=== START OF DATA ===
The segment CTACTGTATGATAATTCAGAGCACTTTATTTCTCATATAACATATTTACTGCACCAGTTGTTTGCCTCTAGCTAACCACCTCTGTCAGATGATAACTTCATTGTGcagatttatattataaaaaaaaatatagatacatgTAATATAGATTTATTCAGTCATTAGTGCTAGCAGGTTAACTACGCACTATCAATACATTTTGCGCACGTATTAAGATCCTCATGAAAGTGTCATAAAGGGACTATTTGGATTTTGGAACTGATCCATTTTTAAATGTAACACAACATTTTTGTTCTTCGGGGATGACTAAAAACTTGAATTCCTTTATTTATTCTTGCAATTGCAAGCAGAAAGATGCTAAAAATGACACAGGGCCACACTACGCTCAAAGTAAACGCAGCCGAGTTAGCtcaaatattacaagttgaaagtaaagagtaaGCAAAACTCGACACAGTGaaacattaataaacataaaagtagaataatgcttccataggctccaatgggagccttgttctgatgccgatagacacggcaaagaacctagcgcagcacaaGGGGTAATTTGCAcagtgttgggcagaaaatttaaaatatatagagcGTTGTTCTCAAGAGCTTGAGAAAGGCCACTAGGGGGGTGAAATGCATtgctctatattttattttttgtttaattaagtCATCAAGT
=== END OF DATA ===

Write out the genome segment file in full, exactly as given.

The segment CTACTGTATGATAATTCAGAGCACTTTATTTCTCATATAACATATTTACTGCACCAGTTGTTTGCCTCTAGCTAACCACCTCTGTCAGATGATAACTTCATTGTGcagatttatattataaaaaaaaatatagatacatgTAATATAGATTTATTCAGTCATTAGTGCTAGCAGGTTAACTACGCACTATCAATACATTTTGCGCACGTATTAAGATCCTCATGAAAGTGTCATAAAGGGACTATTTGGATTTTGGAACTGATCCATTTTTAAATGTAACACAACATTTTTGTTCTTCGGGGATGACTAAAAACTTGAATTCCTTTATTTATTCTTGCAATTGCAAGCAGAAAGATGCTAAAAATGACACAGGGCCACACTACGCTCAAAGTAAACGCAGCCGAGTTAGCtcaaatattacaagttgaaagtaaagagtaaGCAAAACTCGACACAGTGaaacattaataaacataaaagtagaataatgcttccataggctccaatgggagccttgttctgatgccgatagacacggcaaagaacctagcgcagcacaaGGGGTAATTTGCAcagtgttgggcagaaaatttaaaatatatagagcGTTGTTCTCAAGAGCTTGAGAAAGGCCACTAGGGGGGTGAAATGCATtgctctatattttattttttgtttaattaagtCATCAAGT